2013 was a great year in music with both new and veteran artists putting out some quality stuff. Of course, music is subjective; and so are lists. No two music lovers' Top 10 is going to be the same, but it's fun to share nonetheless.
The Velvet Underground only sold 30,000 copies of its first album during its initial release. Brian Eno once said that all 30,000 of the people who bought that original pressing started a band. That quote is often misapplied to Velvet Underground's primary songwriter Lou Reed. But Reed has proven the misapplication correct, influencing many an artist during his post-VU career.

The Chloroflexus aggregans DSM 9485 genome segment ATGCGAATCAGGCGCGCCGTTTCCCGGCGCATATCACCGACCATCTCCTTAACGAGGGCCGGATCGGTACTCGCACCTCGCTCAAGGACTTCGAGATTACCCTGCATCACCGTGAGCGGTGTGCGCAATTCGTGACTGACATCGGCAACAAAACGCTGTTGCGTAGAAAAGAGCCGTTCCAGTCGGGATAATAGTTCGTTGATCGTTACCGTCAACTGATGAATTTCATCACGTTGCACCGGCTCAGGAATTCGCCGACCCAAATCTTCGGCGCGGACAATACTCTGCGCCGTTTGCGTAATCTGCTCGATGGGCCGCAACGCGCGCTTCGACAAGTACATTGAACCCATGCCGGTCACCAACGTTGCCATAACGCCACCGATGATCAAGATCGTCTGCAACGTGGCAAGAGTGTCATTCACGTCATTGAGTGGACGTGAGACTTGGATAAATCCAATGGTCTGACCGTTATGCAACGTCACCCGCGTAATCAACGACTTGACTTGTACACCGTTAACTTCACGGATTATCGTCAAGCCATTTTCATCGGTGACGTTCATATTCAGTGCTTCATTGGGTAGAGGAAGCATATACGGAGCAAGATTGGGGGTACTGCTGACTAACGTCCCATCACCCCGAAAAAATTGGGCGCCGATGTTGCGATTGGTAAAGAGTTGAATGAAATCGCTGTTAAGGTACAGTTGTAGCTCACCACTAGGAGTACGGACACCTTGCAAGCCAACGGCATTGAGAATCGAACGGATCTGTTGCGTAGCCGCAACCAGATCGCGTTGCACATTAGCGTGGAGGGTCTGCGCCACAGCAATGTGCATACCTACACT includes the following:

Leaving Ziggy Stardust and Major Tom long behind, David Bowie has released "The Next Day," his first studio album in a decade.
The incomparable Van Cliburn has died at the age of 78.
Kevin Ayers, founder of Soft Machine, has died at the age of 69.
VVM properties the SF Weekly and the Seattle Weekly have been sold.
Ever wonder if popular music is better today than it was, say, 40 years ago? Frankly, it isn't. Even with Gangnam style, it's hard to imagine this year producing so many recordings as important as the best of 1972.
With a restored 20 minutes, director Nicolas Roeg's 1976 science fiction film The Man Who Fell to Earth celebrates its rerelease after 35 years. The predicament that sends Thomas Jerome Newton to Earth feels quite prophetic now—Newton's planet suffers from drought and he seeks water. The iconic David Bowie plays Newton with a mixture of grace, intelligence and vulnerability.